Bomb threat made against Wet’suwet’en and Tyendinaga Mohawks as far right escalates talk of violence

An uptick in anti-Indigenous rhetoric includes calls for vigilante violence
Freda Huson, Unist'ot'en spokesperson. Photo by Jerome Turner.
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A bomb threat made against the Wet’suwet’en and Tyendinaga Mohawks comes during escalating discussions of violence among Canada’s far right, whose latest obsession is the non-violent Indigenous sovereignty movement that has dominated headlines for weeks.

The Tyendinaga Mohawks blockaded a rail line in Ontario following this month’s RCMP incursion on unceded Wet’suwet’en territory in northwestern B.C., part of a project to clear the way for the controversial Coastal GasLink pipeline.

“You and your punk friends, the Mohawk warriors, need to call off the blockades,” reads an email sent on Feb. 26 to addresses associated with the Wet’suwet’en and Tyendinaga township.

“If you don’t, you will find a bomb in your mailbox, and your parents will be in danger.

“This is a threat, you are on notice.”

The email address used to send the threat is linked to a recently suspended Twitter account, according to Anti-Racist Canada, a collective that tracks hate and extremism.

That Twitter account has lately been used to make a variety of threats, including burning reserves and physically attacking an Indigenous woman and her unborn child.

The email address was registered with ProtonMail, which said it “passed it along to our abuse team and they will investigate and take proper measures if needed.” Later ProtonMail said that the address had been deleted by the user.

Email threat sent on Feb. 26, 2020, to addresses associated with the Wet'suwet'en and Tyendinaga township.

‘We don’t trust the police’

Freda Huson is a spokesperson for the Unist’ot’en, a house of the Wet’suwet’en Nation that received the threatening email.

“We didn’t know what to make of it or what to do with it,” she said. “We don’t trust the police to actually do anything with it.”

The police did not take action after people shot guns across the bridge at the Unist’ot’en site a few years back, added Huson.

“We don’t have any faith even if we ask them to look into this stuff. ’Cause that’s serious for people to make those kinds of threats, and we don’t trust the police to do anything with it even if we did give it to them.”

The Tyendinaga township said in an email to Ricochet that the threat had been shared with the Ontario Provincial Police, and also commented, “We are not the Mohawks of Tyendinaga, we are the Township of Tyendinaga.”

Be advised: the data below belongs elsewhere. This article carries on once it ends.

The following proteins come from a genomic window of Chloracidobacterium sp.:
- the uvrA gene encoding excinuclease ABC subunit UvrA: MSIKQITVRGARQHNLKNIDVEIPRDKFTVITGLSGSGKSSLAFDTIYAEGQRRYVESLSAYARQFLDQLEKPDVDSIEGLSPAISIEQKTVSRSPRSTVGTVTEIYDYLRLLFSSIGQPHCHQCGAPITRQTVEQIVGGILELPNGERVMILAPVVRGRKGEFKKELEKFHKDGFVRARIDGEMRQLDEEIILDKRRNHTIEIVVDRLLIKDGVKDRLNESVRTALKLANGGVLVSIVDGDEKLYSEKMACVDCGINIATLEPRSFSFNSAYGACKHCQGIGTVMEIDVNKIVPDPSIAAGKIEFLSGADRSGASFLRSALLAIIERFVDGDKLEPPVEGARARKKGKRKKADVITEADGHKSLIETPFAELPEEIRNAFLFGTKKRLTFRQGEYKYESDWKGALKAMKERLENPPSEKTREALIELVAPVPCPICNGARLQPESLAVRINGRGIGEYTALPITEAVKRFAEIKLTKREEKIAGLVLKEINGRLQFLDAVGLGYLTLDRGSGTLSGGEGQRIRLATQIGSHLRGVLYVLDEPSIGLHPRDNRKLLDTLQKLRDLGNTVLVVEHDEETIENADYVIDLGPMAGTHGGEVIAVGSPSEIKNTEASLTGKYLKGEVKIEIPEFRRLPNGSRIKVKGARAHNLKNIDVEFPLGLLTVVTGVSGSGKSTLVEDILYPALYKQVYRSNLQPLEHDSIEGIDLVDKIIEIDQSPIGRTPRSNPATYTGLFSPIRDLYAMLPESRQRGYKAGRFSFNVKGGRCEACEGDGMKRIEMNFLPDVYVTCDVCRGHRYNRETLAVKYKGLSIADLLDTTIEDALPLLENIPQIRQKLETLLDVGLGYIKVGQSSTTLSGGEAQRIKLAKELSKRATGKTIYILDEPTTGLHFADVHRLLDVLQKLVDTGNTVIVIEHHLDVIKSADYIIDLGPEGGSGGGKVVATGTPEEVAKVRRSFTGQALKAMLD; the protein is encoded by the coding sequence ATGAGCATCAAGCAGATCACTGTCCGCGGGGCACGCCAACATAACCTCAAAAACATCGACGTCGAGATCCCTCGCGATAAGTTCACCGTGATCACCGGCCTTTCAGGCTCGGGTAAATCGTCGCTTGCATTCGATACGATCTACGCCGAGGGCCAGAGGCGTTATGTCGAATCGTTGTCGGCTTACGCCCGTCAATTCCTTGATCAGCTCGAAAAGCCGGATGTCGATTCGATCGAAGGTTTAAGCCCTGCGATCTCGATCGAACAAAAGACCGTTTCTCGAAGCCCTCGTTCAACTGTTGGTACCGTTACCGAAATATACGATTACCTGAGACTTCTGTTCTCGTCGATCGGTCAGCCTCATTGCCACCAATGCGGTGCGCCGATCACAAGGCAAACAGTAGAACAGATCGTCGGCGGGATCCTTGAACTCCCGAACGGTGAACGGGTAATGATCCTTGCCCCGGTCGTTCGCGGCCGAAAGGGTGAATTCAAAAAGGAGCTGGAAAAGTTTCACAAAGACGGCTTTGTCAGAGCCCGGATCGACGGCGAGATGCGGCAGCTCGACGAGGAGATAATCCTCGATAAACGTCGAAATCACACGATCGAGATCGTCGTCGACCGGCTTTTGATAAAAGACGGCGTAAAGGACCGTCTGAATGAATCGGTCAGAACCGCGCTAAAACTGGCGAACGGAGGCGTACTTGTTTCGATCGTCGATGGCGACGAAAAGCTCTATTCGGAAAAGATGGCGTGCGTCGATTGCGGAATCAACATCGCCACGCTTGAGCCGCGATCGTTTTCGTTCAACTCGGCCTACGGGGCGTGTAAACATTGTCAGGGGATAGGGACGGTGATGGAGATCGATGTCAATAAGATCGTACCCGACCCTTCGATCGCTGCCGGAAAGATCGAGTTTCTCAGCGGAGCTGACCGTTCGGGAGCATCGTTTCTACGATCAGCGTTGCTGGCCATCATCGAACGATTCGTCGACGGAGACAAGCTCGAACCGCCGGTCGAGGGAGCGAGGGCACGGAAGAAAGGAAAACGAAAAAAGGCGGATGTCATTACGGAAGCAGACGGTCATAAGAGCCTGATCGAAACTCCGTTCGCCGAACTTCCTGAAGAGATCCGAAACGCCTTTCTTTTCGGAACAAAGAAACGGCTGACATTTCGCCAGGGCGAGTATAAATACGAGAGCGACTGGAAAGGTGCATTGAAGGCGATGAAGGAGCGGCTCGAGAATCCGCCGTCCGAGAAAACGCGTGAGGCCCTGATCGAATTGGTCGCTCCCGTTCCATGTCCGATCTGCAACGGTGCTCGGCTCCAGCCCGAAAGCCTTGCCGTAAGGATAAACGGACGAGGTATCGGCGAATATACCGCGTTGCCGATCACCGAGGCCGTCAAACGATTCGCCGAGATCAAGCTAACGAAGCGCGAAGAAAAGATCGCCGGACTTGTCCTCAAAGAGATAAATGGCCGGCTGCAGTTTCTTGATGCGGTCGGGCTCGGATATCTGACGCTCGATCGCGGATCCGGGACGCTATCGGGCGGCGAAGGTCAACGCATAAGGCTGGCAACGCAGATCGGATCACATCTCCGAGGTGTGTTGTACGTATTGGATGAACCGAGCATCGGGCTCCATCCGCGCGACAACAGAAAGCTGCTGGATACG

According to Huson, other hereditary chiefs have also spoken of receiving threatening emails and phone calls.

A week ago Ricochet received an email with the subject “Your coverage of the blockades.” It read, “Maybe we should send the army to your office.”

Email threat sent on Feb. 20, 2020, to Ricochet Media.

‘An intense uptick in anti-Indigenous rhetoric’

Rail, road, and port blockades have occurred across the country as both Indigenous and non-Indigenous supporters of the Wet’suwet’en hereditary chiefs — who hold title to the land and have long held firm that they do not consent to the current pipeline route — demand the RCMP and Coastal GasLink retreat from Wet’suwet’en territory.

Hundreds of people have been arrested, many under injunctions, which have been obtained by parties such as Coastal GasLink, CN Rail, CP Rail, the Port of Vancouver, and even the B.C. legislature.

The Wet’suwet’en assertion of sovereignty and the solidarity movement that has sprung up around it have become a target for Canada’s far right.

“We’re seeing an intense uptick in anti-Indigenous rhetoric ranging from overt racism to calls for vigilante violence. To put it bluntly, it’s consuming the Canadian far-right social media ecosystem,” commented a member of the Anti-Racist Canada collective in a message to Ricochet.

“Peter Downing, the leader of Wexit, a recognized political party, has shared violent fantasies of defenders and protesters being harmed. The concern for real-world violence against participants of a non-violent movement is extremely high.”

Downing is a former RCMP officer whose separatist party emerged in Alberta following the fragmentation of the far-right Yellow Vest movement. He has encouraged the use of lethal force against the Tyendinaga Mohawks.

Two days of meetings

The Wet’suwet’en hereditary chiefs met yesterday with ministers from the B.C. and Canadian governments. A second meeting is scheduled for today.

Both Premier John Horgan and Prime Minister Justin Trudeau continue to refuse the chiefs’ request to meet.

During these two days, the RCMP has agreed to cease patrols in the area as long as the main service road remains clear, while TC Energy–owned Coastal GasLink has agreed not to engage in construction.

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